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What Makes a Fossil?


It is the rare plant or animal that becomes a fossil, in the form of a mineralized Doppelganger of its former self. To then become part of the published fossil record is an even rarer occasion in that someone had to find that fossil and document it in writing somewhere.

Date: 7/3/2008 12:00:00 AM
By: Wendy Beckman
Phone: (513) 556-1826
Photos By: Dottie Stover, photojournalist

UC ingot  

“We’ve long been concerned with the quality of the fossil record,” says Arnie Miller. “The key to all this of course is the available fossil record.” Miller points out that the most prominent issue is that the record gets larger and easier to sample the closer one gets to the present day in the Cenozoic Era. Therefore, we’ve long been concerned that global diversity curves, which show a big increase toward the present day, are biased.

“The rock is less hard,” Miller notes. “For example, on the Virginia Coast in sediments that are only a few tens of millions of years old, you don’t need a hammer, you need a sieve. Around Cincinnati, where the rocks preserve exquisite fossils that are more than 450 million years old, jackhammers and backhoes are sometimes helpful.”

Arnie Miller
Arnie Miller, head of UC's Department of Geology in the McMicken College of Arts and Sciences

Miller also emphasizes the subtle difference between samples taken around the world versus literature published from around the world. That is, not every sample taken is subsequently described in the literature. So in examining fossils and analyzing them, there are several inherent challenges, some natural and some under human control:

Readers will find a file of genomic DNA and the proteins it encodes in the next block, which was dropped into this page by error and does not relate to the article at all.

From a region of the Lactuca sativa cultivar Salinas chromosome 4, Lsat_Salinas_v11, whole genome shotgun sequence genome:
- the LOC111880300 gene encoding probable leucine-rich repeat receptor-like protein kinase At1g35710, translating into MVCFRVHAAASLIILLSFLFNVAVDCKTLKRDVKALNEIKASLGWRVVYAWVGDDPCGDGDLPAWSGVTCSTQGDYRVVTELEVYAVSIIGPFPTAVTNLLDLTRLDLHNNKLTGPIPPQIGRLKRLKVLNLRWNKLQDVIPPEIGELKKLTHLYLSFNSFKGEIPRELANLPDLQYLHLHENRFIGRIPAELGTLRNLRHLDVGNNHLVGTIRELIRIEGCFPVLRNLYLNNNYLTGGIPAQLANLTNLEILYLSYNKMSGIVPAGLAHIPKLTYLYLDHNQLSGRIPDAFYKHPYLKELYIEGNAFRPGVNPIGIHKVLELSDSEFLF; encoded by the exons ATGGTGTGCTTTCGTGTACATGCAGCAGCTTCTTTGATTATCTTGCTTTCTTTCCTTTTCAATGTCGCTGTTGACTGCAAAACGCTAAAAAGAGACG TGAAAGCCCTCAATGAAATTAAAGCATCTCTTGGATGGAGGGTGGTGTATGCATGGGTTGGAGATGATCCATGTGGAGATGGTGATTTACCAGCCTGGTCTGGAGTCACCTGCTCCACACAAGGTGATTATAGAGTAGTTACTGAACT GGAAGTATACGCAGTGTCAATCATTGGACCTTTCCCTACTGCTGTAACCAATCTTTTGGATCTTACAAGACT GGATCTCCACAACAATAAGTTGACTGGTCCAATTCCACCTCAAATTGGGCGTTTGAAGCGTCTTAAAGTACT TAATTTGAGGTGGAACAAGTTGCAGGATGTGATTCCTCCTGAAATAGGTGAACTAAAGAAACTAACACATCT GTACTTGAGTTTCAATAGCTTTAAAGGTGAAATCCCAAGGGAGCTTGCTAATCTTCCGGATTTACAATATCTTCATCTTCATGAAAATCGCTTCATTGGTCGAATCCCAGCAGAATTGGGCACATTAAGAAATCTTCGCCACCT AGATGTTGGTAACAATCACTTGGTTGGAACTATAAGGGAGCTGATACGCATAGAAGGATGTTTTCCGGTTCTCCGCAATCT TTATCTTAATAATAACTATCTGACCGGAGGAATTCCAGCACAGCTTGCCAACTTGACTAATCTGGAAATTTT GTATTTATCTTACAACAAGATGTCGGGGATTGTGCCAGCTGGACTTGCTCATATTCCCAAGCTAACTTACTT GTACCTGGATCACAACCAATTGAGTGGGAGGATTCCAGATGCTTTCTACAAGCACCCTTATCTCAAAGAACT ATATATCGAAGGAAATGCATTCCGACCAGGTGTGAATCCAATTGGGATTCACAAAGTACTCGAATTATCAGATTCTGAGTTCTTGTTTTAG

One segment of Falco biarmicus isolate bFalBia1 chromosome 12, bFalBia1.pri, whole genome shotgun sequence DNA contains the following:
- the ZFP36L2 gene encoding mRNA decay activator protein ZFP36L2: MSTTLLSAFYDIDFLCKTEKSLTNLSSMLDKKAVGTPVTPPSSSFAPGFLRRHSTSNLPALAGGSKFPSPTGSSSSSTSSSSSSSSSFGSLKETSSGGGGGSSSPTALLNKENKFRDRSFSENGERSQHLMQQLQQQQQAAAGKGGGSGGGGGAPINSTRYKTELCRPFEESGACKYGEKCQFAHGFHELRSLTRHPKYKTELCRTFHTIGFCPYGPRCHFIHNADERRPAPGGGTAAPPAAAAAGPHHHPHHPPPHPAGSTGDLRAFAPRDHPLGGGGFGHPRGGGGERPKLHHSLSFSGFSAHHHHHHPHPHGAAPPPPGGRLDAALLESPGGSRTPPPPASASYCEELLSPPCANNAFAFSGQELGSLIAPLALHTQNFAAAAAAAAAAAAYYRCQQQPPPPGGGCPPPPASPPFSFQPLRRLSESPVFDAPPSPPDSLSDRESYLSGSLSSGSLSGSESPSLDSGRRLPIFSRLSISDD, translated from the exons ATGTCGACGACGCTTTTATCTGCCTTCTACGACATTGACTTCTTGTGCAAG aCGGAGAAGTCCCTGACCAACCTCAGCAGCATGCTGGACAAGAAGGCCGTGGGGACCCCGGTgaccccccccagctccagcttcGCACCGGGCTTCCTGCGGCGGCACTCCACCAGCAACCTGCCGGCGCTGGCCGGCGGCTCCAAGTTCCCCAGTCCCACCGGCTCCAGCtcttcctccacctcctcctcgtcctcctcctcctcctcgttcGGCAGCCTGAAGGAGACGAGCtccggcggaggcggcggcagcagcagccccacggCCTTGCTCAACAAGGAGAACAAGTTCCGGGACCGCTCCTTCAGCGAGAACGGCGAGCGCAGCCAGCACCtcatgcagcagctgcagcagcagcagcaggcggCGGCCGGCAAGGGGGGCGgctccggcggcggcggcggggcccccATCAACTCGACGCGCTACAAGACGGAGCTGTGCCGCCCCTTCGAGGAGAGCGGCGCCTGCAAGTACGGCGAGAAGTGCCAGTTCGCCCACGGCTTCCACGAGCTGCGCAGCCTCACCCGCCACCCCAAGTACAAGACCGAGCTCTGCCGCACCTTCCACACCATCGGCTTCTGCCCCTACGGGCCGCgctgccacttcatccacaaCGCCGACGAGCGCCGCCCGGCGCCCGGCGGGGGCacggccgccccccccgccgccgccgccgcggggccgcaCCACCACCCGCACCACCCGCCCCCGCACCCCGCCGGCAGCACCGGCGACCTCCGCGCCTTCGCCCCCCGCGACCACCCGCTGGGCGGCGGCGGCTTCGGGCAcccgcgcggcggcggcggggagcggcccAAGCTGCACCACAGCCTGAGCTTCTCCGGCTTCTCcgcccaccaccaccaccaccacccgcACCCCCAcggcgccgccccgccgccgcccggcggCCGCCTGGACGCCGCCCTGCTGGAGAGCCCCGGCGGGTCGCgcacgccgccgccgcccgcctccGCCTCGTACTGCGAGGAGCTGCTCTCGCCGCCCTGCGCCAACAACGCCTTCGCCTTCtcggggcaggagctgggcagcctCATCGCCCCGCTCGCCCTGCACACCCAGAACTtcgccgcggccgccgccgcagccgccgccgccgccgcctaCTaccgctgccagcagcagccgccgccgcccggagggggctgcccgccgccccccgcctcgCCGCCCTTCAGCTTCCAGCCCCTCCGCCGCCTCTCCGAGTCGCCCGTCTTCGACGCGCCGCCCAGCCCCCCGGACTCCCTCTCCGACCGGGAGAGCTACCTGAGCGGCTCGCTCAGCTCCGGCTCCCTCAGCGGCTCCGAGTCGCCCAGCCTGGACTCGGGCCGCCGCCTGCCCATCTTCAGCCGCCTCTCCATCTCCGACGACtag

• Environmental
• How preserved
• Ecological
• Nature of the rock itself
• Duration of sampling
• Number of samples
• Number of articles published
 

“The nature of communities changes over time — how do you tally and correct for that?” says Miller. “And we’re trying to correct for all of them, basically.”

“Therefore, we have asked, ‘Can we quantitatively correct for the differences in sampling from interval to interval?’” Miller says. “Operationally, this involves some fairly arcane quantitative methods that, at heart, have a very simple goal: to quantitatively equalize the size of the paleontological sample from interval to interval throughout the geological record, so that we can build a new diversity curve that is free of the distortion that changes in sampling inevitably impart.”